Third, Europe needs to make the economy the servant of something greater, something with more political resonance than a prosperity pact. A merely materialist agreement will always be vulnerable to economic downturns (This is simply a restatement of the argument for a Federal Europe. And since when do the wealthy look at anything except through the lens of a “materialist agreement”. If they didn’t they wouldn’t be the major reason the EU is in trouble, since the wealthy refuse to negotiate in good faith with the debtor nations).

Half a century ago, when the predecessor to the European Union was founded, there was a good reason to emphasise economic unity: (So it is time to face the truth of a failed experiment, and break up the union, before the wealthy manage to do even more damage).

other sorts of multinational convergence were much more challenging (not merely challenging, but impossible even under ideal conditions. To think about a “multinational convergence” now, is stupid beyond belief.

Europe is not like the United States, which can boast of a single “American way of life” both culturally and politically.

A single “American way of life”, whatever that is beyond a mere slogan, has NEVER existed in this wretched Plutarchy (i.e rule by the wealthy class).

(U.S. states’ rights were effectively crushed 150 years ago in the Civil War.) A rare wealthy admission that the Civil War was NOT fought to free the slaves, but had an economic basis.

Nor is Europe like China, which established a national language and culture three millennia ago. (And whose culture was basically destroyed by wealthy European greed beginning three hundred years ago.

The whole underlying reason was that China told the Europeans they weren’t interested in European trade goods, and wanted hard cash, meaning silver. That demand resulted in the English economy being destabilized by the drain of silver to China, so the English came up with an alternate solution — drugs, in the form of opium. When the Chinese resisted, the British attacked them in the Opium Wars.

Yes, it really is as simple as that.

The British had no problem destroying a three millennia old culture to satisfy their greed when the Chinese refused to trade with them on any other basis than cash. This, of course, opened the door to other European nations, who wanted in on the scheme.

While European nations have conveniently forgotten, the Chinese remember all too well, since the result was prolonged civil war and communism under Mao that nearly destroyed the country in the late 20th century. This isn’t ancient history for the Chinese.)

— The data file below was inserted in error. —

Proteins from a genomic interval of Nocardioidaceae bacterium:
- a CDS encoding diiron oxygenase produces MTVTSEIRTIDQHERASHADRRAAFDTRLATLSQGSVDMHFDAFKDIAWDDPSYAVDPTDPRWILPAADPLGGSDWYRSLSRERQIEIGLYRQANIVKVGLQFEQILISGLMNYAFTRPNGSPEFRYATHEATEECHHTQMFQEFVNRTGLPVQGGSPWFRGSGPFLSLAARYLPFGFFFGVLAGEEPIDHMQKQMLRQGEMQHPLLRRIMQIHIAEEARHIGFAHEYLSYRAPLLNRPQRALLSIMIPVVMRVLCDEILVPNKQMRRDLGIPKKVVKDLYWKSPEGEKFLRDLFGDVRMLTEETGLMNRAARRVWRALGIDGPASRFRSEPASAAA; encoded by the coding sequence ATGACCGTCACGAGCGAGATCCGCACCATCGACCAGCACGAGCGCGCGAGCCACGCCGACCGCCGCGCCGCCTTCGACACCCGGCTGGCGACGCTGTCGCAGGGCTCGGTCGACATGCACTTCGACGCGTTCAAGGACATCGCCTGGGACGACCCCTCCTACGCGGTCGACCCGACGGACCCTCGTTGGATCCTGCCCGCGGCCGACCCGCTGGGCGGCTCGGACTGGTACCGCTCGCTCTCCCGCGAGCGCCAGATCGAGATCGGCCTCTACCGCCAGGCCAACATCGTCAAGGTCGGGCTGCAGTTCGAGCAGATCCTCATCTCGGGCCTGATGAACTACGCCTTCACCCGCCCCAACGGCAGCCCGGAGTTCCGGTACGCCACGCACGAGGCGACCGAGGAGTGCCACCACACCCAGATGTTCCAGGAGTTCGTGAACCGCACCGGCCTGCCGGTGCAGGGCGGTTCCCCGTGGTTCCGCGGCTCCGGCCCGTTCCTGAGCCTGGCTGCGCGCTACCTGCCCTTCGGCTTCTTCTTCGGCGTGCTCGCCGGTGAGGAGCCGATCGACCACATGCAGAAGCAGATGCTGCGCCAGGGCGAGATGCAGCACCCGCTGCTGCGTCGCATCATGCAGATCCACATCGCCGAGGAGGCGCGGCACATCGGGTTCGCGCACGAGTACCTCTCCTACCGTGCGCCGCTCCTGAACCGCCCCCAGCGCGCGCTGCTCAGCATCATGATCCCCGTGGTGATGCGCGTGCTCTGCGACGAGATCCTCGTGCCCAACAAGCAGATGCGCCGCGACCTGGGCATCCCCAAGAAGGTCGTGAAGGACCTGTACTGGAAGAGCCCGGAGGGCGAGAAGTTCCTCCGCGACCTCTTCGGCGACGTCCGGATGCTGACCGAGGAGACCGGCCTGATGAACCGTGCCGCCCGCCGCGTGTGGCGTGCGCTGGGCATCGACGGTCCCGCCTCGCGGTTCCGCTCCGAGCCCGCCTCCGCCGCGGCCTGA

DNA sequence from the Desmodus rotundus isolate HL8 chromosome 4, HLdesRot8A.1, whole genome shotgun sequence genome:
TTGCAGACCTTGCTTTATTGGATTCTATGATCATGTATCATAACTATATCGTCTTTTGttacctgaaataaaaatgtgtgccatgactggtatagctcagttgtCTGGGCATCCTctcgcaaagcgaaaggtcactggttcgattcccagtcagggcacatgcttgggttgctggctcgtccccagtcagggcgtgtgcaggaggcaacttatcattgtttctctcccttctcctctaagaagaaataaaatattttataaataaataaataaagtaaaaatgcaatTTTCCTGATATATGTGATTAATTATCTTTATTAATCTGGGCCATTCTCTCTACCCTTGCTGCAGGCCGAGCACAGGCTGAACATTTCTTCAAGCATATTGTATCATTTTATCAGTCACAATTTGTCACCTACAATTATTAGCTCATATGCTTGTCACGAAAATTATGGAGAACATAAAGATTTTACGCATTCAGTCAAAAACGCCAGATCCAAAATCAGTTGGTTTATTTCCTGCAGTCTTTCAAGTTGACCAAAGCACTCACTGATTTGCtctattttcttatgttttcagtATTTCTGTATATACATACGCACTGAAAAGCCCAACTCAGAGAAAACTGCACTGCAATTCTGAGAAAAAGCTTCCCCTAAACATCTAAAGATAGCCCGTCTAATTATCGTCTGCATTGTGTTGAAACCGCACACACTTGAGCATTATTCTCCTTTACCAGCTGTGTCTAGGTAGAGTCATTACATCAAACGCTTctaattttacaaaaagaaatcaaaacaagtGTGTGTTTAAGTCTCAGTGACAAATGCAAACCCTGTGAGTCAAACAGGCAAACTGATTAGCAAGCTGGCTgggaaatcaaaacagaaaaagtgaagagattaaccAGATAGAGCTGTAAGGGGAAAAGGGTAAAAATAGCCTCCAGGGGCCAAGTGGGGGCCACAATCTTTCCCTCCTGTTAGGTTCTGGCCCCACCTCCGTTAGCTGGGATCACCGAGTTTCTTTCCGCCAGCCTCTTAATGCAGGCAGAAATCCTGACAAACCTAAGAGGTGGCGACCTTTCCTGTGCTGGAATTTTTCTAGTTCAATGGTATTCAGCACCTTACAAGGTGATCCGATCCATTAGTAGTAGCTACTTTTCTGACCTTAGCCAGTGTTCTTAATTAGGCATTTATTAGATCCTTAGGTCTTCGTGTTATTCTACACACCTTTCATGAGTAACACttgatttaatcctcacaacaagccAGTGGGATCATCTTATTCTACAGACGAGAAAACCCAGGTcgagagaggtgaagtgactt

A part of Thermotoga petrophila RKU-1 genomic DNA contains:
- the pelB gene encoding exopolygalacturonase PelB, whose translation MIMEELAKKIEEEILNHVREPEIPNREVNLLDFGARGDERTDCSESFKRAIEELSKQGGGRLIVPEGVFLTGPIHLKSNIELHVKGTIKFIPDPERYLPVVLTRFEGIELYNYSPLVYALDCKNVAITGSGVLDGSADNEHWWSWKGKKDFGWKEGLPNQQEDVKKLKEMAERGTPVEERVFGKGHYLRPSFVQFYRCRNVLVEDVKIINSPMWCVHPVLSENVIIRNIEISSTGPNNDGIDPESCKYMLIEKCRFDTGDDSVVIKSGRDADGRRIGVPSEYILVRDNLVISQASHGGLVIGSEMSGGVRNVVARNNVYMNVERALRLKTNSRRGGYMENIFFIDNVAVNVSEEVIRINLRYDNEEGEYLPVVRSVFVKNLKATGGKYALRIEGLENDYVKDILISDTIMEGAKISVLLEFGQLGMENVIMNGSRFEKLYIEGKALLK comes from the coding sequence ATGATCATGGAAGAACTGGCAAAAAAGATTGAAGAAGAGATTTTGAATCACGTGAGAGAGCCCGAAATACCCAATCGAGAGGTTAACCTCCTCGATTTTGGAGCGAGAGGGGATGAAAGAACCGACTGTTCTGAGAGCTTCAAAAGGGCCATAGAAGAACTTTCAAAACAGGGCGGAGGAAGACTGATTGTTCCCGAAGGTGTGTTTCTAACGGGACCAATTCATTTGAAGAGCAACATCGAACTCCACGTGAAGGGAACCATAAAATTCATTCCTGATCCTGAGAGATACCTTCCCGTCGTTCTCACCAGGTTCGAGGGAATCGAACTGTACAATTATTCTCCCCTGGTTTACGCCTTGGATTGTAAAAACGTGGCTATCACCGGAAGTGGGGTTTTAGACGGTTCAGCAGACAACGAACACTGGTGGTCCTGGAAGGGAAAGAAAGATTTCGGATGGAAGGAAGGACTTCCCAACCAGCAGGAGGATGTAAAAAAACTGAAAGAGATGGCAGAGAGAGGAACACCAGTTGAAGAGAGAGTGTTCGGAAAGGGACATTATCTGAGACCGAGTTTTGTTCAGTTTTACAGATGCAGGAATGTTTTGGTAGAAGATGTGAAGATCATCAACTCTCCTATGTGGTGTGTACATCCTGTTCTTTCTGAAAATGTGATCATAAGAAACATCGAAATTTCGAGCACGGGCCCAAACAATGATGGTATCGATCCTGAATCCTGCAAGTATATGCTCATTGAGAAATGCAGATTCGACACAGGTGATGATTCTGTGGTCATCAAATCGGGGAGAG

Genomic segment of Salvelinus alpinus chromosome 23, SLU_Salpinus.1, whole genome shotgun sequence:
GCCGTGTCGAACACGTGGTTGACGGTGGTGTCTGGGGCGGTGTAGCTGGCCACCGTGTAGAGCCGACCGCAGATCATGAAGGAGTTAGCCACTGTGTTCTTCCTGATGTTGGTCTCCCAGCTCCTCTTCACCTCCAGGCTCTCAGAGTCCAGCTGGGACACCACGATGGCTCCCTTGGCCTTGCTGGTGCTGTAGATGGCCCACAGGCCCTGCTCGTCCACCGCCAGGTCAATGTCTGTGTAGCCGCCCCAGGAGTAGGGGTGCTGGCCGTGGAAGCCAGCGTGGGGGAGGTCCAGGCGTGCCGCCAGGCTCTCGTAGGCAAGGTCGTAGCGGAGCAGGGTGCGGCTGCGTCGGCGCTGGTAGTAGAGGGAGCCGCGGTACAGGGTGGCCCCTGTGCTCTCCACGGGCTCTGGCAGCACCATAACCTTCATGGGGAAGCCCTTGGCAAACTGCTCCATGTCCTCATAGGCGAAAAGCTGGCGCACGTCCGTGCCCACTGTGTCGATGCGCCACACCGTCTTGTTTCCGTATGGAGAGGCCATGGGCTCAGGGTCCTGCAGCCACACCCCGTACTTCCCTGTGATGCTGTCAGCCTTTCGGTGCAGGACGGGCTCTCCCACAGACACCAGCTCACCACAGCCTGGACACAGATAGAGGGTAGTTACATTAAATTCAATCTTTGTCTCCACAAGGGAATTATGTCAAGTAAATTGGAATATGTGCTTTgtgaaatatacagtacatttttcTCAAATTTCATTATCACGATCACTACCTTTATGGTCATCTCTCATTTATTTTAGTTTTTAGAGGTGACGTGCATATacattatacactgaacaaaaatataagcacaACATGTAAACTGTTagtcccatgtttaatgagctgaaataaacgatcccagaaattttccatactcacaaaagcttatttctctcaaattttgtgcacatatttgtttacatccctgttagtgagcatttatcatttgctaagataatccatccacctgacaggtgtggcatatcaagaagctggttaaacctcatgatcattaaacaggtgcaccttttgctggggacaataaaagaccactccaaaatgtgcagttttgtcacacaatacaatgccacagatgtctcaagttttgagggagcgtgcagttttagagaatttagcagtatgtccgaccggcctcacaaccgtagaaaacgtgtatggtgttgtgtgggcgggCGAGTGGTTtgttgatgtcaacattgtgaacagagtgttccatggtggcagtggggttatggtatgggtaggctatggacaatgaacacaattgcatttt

On the contrary, European nations have basically been moving apart for centuries, developing their own national languages and cultures. (Right, which is normal and natural — and I thought the wealthy were promoting multiculturalism because it helped them to globalize the world in order to increase their profits and keep down dissension.)

The nations often behaved like teenage gang members,
convinced of their own superiority and
always up for a mutually destructive fight.

(Oops! A bit of wealthy class superiority showing here. If this isn’t politically incorrect, I don’t know what is.

Actually, the same description would apply to the wealthy-dominated US as well.)

After the biggest fight, World War Two, (the SOLE cause of which was wealthy class greed after WWI) the peacemakers followed their profession’s best practice: build trust by focusing on a common effort in the least controversial area – the economy.

It has worked, although almost every step has been difficult.

The last step, the merger of monetary and fiscal policies, proved traumatic.

But after 60 years of economic success (for the wealthy class only), it should be clear that greater unity need not destroy national diversity (an appeal to see the world as the wealthy do, just one big global economy).

Italians may never be as much like Germans as New Yorkers are like Californians, or as Shanghainese are like Beijingers.

But Europeans should be able to find enough common ground – if only as an entity able to hold its own against the United States and China (ignoring the fact the US can’t hold its own against China) – to give the EU stronger support than mere economic self-interest (a reference to the new measure of success being touted — provided you are not wealthy — which is “happiness”, and no I am not kidding. The wealthy use GDP to measure wealth, but now want everyone else to measure their well-being by using “happiness” as a measurement, which of course excludes money, since money can’t buy happiness).

If not, there really will be something wrong with Europe. There IS something wrong with Europe, and that is that they have started to listen to the wealthy “advice”.

Posted by PseudoTurtle | Report as abusive

Why do you bother carrying articles by this moron, who clearly isn’t qualified to express an opinion on economic issues?